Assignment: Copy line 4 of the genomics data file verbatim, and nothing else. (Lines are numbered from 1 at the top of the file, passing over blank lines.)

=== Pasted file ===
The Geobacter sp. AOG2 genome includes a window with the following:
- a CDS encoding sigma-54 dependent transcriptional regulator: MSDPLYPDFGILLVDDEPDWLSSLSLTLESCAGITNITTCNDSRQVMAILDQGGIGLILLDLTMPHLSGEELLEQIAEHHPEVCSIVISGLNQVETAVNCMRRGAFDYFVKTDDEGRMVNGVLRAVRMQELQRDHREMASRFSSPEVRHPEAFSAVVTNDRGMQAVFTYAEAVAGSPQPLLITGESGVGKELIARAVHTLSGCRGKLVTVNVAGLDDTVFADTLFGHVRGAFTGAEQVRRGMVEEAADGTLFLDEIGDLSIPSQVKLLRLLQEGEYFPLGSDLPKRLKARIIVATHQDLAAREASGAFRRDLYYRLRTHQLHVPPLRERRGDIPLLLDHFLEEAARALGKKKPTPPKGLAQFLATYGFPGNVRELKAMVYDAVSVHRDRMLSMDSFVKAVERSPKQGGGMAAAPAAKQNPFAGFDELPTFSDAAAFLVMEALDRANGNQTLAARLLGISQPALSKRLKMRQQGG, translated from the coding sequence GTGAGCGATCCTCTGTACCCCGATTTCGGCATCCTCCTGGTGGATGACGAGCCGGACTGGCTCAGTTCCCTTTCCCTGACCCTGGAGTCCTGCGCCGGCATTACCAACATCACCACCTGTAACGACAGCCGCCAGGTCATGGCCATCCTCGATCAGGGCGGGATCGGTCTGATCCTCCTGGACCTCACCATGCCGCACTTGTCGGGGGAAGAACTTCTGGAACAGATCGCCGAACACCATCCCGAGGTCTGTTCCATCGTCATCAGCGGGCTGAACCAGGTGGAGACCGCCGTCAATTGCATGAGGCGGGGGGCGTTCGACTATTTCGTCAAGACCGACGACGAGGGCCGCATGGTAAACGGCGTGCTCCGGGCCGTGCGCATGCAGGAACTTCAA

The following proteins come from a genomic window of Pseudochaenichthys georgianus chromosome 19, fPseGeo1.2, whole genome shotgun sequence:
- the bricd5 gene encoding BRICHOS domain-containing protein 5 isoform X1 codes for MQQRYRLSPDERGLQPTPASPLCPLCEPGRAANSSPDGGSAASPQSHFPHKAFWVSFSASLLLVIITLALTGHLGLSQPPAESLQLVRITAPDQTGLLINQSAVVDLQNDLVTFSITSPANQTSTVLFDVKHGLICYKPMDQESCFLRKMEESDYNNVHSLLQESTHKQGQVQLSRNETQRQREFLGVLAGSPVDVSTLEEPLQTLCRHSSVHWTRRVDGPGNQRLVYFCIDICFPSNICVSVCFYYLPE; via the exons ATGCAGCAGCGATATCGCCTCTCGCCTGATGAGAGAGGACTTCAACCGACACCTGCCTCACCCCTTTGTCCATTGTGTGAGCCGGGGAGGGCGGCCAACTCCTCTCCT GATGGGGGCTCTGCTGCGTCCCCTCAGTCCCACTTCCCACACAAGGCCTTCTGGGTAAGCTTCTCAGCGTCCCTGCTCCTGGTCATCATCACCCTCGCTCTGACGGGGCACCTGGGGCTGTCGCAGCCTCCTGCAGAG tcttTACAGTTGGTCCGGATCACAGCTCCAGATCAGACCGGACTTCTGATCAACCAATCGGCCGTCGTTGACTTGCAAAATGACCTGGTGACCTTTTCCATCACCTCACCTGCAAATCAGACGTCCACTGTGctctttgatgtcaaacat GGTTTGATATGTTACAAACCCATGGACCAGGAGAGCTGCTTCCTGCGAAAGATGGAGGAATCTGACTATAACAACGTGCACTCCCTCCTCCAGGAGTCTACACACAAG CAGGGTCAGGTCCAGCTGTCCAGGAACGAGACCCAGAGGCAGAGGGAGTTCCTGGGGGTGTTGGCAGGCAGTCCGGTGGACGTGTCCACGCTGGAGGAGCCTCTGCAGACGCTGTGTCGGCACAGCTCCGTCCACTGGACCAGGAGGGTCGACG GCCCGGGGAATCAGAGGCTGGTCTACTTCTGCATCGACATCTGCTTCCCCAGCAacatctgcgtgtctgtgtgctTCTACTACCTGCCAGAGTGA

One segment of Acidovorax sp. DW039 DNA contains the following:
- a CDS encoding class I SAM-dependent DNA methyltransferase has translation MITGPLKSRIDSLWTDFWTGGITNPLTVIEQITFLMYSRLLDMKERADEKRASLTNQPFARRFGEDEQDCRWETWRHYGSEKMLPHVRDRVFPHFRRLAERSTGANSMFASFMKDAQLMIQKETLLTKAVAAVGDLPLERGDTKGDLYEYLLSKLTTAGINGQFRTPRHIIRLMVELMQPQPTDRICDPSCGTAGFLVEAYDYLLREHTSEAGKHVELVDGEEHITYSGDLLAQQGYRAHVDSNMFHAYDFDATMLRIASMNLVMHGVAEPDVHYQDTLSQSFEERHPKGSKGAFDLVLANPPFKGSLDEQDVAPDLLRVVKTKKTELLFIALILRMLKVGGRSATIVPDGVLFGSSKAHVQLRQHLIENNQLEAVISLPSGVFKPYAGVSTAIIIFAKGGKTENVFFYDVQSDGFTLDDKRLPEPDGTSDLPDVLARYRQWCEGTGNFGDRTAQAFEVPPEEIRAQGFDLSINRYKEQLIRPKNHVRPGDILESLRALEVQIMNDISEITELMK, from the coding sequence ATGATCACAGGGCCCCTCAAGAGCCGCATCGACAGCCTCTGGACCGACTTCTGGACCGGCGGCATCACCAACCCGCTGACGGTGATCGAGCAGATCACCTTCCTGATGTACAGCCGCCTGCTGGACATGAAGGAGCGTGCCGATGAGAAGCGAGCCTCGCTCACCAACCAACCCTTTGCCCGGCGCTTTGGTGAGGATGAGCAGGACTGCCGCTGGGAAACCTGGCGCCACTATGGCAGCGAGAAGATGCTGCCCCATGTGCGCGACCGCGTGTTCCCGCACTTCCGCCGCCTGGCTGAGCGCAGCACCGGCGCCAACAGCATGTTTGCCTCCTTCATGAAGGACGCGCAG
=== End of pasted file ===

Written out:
- the bricd5 gene encoding BRICHOS domain-containing protein 5 isoform X1 codes for MQQRYRLSPDERGLQPTPASPLCPLCEPGRAANSSPDGGSAASPQSHFPHKAFWVSFSASLLLVIITLALTGHLGLSQPPAESLQLVRITAPDQTGLLINQSAVVDLQNDLVTFSITSPANQTSTVLFDVKHGLICYKPMDQESCFLRKMEESDYNNVHSLLQESTHKQGQVQLSRNETQRQREFLGVLAGSPVDVSTLEEPLQTLCRHSSVHWTRRVDGPGNQRLVYFCIDICFPSNICVSVCFYYLPE; via the exons ATGCAGCAGCGATATCGCCTCTCGCCTGATGAGAGAGGACTTCAACCGACACCTGCCTCACCCCTTTGTCCATTGTGTGAGCCGGGGAGGGCGGCCAACTCCTCTCCT GATGGGGGCTCTGCTGCGTCCCCTCAGTCCCACTTCCCACACAAGGCCTTCTGGGTAAGCTTCTCAGCGTCCCTGCTCCTGGTCATCATCACCCTCGCTCTGACGGGGCACCTGGGGCTGTCGCAGCCTCCTGCAGAG tcttTACAGTTGGTCCGGATCACAGCTCCAGATCAGACCGGACTTCTGATCAACCAATCGGCCGTCGTTGACTTGCAAAATGACCTGGTGACCTTTTCCATCACCTCACCTGCAAATCAGACGTCCACTGTGctctttgatgtcaaacat GGTTTGATATGTTACAAACCCATGGACCAGGAGAGCTGCTTCCTGCGAAAGATGGAGGAATCTGACTATAACAACGTGCACTCCCTCCTCCAGGAGTCTACACACAAG CAGGGTCAGGTCCAGCTGTCCAGGAACGAGACCCAGAGGCAGAGGGAGTTCCTGGGGGTGTTGGCAGGCAGTCCGGTGGACGTGTCCACGCTGGAGGAGCCTCTGCAGACGCTGTGTCGGCACAGCTCCGTCCACTGGACCAGGAGGGTCGACG GCCCGGGGAATCAGAGGCTGGTCTACTTCTGCATCGACATCTGCTTCCCCAGCAacatctgcgtgtctgtgtgctTCTACTACCTGCCAGAGTGA